Visitor Reviews
Page 149 of 164

Dirtier by the Dozen
by Nick Griffiths

This episode in my view is actually quite good. The pace is so fast and absorbing that you never question it's simplicity. The basic mercenary plot around which the action revolves is very typical of a multi-million dollar action movie, but this episode is done for far less money and is much more satisfying. It's quite unusual for a storyline to focus more on Gambit and Purdey, so perhaps this is what makes it all the more enjoyable. Both Gambit and Purdey react well to being in the limelight, with the plot more or less revolving round Gambit, who starts the plot off and follows it to its conclusion.

Writer Brian Clemens uses one of his recurring New Avengers clichés—a deserted military base—and it really complements the action with Tara-esque weirdness. My only grumble is that we don't get more of the opening sequence in the base. Where this really comes up tops is in the performance stakes. As Mad Jack Miller, John Castle gives a wonderful soldier-gone-bad performance—he has a terrorist look about him and is believable as the Colonel. Ballard Berekley gives a tremendous over-the-top performance as Purdey's dotty military uncle; it's a really pity that Steed doesn't get to meet him, as we would have some great scenes.

It's quite good to see Alun Armstrong in the programme. He plays the sympathetic soldier very well; my only quibble is, how did he get in the 19th Commando? There are other loopholes in the plot, such as, if the 19th commandos are all the dropouts and lay-abouts, how come they are an efficient mercenary unit? Why place them under the command of Mad Miller?

Enough about the silly loopholes. It is very rare for The Avengers to handle this sort of plot at all. It perhaps would be more appropriate as an episode of Clemen's Professionals, being as it is mindless fun.

This really is a Gambit story, where we learn that he is efficient and really doesn't need Purdey as all. Gareth Hunt gives one his best performances—until we get to the Irish accent. That accent belongs in "Dead On Course," not a fun runaround like this. It's a pity that Gambit was turned into a comic figure in the second season. By now everyone is sick of the Gambit and Purdey relationship and is looking for something else. Gambit solo or in partnership with Steed would make more interesting viewing.

As always, Sidney Hayers is in top directing form with fast edits and camerawork to keep the viewer involved. The sequence with Gambit and Purdey escaping from the military base is superbly executed.

Steed's involvement, or rather lack thereof, suits this episode because Steed wouldn't fit in with the murky world of mercenaries, although it is fun when we see his toy soldier collection.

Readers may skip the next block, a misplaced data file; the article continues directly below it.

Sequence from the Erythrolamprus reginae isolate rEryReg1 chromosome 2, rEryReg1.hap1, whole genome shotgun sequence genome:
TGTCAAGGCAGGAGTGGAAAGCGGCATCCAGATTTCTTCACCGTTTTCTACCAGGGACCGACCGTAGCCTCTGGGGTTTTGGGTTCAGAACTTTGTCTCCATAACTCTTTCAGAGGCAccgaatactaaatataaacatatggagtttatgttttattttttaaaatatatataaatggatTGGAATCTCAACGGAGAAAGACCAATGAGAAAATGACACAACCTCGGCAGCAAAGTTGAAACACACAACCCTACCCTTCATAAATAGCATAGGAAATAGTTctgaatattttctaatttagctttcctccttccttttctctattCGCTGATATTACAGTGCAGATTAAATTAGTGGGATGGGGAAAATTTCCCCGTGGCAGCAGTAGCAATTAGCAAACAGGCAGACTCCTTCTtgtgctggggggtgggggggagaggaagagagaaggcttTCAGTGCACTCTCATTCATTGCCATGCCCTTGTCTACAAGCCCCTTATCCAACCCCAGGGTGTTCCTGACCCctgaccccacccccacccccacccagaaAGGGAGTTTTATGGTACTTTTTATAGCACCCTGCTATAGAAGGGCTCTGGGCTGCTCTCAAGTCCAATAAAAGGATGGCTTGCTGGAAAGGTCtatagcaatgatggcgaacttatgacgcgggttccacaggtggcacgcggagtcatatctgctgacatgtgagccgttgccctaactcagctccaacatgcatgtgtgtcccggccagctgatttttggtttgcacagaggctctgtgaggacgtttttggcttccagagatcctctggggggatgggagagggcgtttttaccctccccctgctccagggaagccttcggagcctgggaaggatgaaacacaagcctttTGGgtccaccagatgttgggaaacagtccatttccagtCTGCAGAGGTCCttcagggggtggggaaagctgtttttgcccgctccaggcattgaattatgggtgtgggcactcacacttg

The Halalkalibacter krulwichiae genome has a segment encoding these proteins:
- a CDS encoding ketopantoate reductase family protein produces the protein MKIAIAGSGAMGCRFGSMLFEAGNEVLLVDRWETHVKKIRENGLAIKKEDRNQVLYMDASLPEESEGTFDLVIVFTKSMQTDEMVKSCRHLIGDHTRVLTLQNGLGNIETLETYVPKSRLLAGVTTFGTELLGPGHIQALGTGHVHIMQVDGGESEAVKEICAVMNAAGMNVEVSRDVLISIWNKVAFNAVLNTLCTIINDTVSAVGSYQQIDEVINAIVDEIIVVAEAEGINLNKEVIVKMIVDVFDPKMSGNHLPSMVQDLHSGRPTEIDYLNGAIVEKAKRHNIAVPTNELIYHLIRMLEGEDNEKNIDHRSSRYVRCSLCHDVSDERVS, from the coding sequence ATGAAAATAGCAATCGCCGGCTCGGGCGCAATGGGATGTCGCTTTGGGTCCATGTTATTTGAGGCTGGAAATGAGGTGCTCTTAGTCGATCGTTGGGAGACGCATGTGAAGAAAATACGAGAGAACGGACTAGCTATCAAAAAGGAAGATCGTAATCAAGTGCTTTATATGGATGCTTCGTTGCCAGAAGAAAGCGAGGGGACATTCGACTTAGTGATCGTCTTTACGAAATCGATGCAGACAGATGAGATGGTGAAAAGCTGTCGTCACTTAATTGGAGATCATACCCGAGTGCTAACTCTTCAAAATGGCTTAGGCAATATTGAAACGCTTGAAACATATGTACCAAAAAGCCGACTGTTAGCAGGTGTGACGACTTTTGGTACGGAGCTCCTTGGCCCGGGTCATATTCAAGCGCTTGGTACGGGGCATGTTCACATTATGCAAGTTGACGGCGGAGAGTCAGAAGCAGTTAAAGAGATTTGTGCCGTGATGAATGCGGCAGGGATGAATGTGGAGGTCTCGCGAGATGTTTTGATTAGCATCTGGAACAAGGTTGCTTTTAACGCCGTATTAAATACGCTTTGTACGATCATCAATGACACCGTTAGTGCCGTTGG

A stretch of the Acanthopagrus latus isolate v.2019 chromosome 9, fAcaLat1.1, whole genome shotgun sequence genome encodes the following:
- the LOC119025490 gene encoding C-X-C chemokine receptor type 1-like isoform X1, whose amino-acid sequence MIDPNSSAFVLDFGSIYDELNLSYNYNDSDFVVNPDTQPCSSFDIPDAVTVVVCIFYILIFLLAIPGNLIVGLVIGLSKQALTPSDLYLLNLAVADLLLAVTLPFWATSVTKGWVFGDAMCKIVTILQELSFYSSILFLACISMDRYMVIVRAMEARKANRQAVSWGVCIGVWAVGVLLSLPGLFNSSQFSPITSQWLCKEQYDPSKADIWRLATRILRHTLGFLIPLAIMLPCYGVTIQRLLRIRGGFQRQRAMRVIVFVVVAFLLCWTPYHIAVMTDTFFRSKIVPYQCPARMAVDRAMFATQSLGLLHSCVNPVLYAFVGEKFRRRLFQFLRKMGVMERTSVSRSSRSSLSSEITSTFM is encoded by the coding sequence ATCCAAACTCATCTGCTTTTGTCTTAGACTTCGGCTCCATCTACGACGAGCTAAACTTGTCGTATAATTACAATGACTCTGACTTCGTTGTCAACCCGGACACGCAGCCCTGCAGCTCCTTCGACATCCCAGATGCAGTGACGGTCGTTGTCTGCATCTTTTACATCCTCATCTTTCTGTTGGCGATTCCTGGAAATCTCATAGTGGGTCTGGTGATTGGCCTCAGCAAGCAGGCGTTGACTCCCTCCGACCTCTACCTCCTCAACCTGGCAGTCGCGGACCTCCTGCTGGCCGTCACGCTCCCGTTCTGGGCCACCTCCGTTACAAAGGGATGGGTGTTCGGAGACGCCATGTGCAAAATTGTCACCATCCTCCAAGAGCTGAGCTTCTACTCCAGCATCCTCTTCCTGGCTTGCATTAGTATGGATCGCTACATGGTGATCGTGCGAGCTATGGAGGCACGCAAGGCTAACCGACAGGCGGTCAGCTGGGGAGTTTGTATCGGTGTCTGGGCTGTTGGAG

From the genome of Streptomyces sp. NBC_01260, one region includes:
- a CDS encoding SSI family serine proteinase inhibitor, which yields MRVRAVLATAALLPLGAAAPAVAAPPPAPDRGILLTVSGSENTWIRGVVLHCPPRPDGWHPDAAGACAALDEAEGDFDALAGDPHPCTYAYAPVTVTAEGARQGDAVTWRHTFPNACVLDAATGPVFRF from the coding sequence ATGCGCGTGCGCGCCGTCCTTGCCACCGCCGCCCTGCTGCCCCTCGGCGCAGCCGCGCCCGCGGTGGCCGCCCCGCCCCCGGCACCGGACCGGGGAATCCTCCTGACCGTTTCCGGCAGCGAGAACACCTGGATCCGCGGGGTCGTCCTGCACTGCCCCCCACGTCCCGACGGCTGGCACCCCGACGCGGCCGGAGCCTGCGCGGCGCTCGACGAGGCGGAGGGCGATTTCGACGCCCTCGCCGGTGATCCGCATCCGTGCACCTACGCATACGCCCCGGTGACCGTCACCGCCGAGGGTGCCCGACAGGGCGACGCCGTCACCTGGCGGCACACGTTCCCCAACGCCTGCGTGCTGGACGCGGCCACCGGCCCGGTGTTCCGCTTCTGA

Overall this is fun episode which works because the action moves too quickly for us to think hard about it. It may be in the wrong series (as the Professionals episode "Stake-Out," which would have made a great New Avengers), but this a real load of fun.

Four out of five bowlers.

Dirtier by the Dozen
by Iain Clarke

It's a Scot's accent, Captain, but not as we know it! By now the scriptwriters should have known better than to let Gareth attempt regional accents. Thankfully they did after this dire effort. What starts as an interesting premise soon devolves into a dull, routine runaround with so many pointless features and puns that it makes me yearn for a good old fashioned gritty episode like "Invasion of the Earthmen"!

We learn nothing new about the characters, apart from Purdey carrying on her feminine habits because she knew she was liberated, Steed has a rare toy soldier collection, and Prudey and Gambit are able to talk in whistles. There's a nice little scene with Steed on the test range, and a touch of humour with Purdey taking his call from there, but really the only character that properly gets to do anything is Gambit, and that's only due to the rough-and-tumble nature of the episode. Purdey fares particularly badly getting herself trapped in two Tara-like "you really should have seen that one coming" situations, and being forced to wear that awful hat!

The direction doesn't help, here, either. We've already seen what Hayers can do, but the only thing that helps is the setting—the background of the range looks so bleak in and desolate. The direction is flat and tepid and the pace is practically non-existent.

Where the real strengths lie is in the guest roles. Ballard Berkley takes the Major from Fawlty Towers into overdrive and provides a welcome bit of lightness. A young Alun Armstrong shows the talent that would take him to better places in a moving and well-played role as the torn Private Harris. You'd like to say better about Stephen Moore's Prentice (it's nice to see him away from the put-upon middle class middle-aged man he seems to get lumbered with these days), but why does his character have the need to get stone cold drunk?

We also have an excellent example of John Castle stealing the show in what was an otherwise mediocre programme. He has a great screen presence, and plays the psychopath/megalomaniac with real feeling. He manages to stay within bounds during the two Professionals episodes in which he is featured, but in Robocop 3 and The New Professionals, as here, he made the regulars and stars look as though they were merely guesting on their own show. Shaun Curry seems to have been stuck in Clemens' eyes too; he got lumbered with a bit part in the Professionals episode "The Madness of Mickey Hamilton" as—you've guessed it—a thoroughly dislikeable army Sergeant.

Wish I could say better, but I can't.


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Page last modified: 5 May 2017.

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